Hubbard endorses a carbon taxe
In today's Wall Street Journal, here is what my friend Glenn Hubbard says about policy toward global climate change:
The title of Glenn's article is Capitalism Against Climate Change, but the proposal being discussed here is essentially a carbon tax. The government is getting revenue by auctioning permits, and it is setting the price of those permits via the so-called safety value mechanism.
The NCEP proposal meets this test of taking serious action while not imposing economic risks greater than the threat of climate change itself. It comprehensively addresses all U.S. emission of CO2 and other climate change-related gases. It does this using one system: tradable permits. In such a system, the use of coal, oil and natural gas will require permits in proportion to their CO2 emissions, typically sold along with the fuel -- so individuals need not deal with the permit market.
Those businesses and individuals who can reduce their fuel use and emissions most inexpensively will do so. Those who cannot will end up purchasing more permits and supporting those who can. In this way, the program flexibly encourages the least-expensive efforts to reduce emissions without constraining any individual or business. And revenue from the auction of a portion of these permits could be used to reduce the corporate income tax, blunting adverse economic consequences.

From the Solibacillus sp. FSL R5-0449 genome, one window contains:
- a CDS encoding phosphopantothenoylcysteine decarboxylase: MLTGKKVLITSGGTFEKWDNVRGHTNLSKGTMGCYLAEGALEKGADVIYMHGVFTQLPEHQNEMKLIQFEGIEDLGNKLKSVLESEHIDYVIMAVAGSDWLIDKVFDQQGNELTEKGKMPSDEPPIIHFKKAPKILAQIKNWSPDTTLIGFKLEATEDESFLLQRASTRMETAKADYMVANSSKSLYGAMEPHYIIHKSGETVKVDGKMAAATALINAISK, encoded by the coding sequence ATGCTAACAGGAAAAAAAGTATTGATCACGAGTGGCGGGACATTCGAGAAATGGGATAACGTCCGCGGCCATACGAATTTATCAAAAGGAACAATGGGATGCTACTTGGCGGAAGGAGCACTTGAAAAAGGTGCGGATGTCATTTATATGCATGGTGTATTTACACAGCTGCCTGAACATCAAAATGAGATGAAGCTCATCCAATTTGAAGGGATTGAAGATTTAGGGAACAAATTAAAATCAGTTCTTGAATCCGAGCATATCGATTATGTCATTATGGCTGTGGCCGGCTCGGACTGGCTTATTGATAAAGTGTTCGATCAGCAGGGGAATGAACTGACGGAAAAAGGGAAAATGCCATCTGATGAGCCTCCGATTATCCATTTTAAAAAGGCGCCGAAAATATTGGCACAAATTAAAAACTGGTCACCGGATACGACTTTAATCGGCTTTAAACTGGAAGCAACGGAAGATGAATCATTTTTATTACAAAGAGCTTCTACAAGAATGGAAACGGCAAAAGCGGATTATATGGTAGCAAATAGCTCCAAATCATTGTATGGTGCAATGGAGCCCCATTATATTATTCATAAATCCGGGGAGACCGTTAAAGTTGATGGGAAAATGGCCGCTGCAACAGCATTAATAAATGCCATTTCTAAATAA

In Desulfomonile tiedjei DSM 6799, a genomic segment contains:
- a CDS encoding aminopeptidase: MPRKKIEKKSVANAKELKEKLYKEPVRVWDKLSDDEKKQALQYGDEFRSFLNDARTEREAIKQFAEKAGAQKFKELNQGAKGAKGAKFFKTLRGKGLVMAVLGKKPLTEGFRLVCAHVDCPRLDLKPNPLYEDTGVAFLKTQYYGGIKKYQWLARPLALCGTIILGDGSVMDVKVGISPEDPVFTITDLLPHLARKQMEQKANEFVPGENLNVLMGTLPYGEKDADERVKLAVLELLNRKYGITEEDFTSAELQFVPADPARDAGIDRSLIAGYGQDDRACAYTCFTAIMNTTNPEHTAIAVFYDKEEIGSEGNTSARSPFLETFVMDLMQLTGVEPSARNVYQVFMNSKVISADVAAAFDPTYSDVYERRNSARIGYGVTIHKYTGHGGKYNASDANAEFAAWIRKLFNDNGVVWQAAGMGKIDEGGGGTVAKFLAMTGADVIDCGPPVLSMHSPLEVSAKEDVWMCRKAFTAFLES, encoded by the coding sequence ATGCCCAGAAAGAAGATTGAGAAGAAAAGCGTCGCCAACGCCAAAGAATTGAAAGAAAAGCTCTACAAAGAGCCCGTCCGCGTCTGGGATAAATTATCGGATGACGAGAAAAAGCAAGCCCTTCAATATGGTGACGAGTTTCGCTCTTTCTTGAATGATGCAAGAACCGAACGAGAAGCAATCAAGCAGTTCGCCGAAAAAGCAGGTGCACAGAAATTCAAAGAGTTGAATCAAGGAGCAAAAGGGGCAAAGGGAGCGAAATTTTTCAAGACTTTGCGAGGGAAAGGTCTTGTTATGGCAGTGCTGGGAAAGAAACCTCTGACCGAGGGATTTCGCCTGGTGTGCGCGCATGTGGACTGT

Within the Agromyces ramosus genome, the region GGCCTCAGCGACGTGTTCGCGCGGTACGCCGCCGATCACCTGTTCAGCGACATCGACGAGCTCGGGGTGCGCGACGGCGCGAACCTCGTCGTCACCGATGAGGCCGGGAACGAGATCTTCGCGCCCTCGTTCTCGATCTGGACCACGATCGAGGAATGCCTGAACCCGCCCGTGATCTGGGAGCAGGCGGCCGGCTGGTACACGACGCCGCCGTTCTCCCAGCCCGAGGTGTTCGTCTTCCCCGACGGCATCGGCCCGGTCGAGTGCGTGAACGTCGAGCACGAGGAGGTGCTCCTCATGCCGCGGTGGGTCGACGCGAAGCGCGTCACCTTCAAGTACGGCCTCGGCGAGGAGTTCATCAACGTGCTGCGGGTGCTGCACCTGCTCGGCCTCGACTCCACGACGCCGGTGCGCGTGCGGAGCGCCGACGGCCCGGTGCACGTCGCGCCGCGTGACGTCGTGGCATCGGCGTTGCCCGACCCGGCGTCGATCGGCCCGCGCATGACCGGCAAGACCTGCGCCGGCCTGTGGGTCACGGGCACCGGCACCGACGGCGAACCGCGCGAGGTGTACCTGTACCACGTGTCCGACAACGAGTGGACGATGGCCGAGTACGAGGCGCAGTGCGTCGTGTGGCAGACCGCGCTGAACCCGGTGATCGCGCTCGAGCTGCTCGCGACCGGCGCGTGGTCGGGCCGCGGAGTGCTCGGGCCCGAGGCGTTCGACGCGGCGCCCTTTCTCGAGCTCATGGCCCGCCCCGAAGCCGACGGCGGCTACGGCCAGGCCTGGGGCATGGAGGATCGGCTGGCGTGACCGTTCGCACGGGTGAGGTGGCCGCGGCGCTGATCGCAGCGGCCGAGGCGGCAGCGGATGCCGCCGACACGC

All true, but at what price? Permit markets can be uncertain and volatile, especially when they are first introduced, making it hard to gauge the economic impact of the program. Meanwhile, the alternative of an equivalent tax on carbon dioxide offers certainty about the price faced by businesses. In this sense, it is important that the NCEP proposal includes a "safety valve" mechanism -- an upper boundary on the price of tradable permits that limits the cost of the program to the businesses and individuals.
Why use all these euphemisms? Why incur the expense of setting us a trading market in permits at all? Why not just call a tax a tax? Because, in some circles, "tax" is a four-letter word.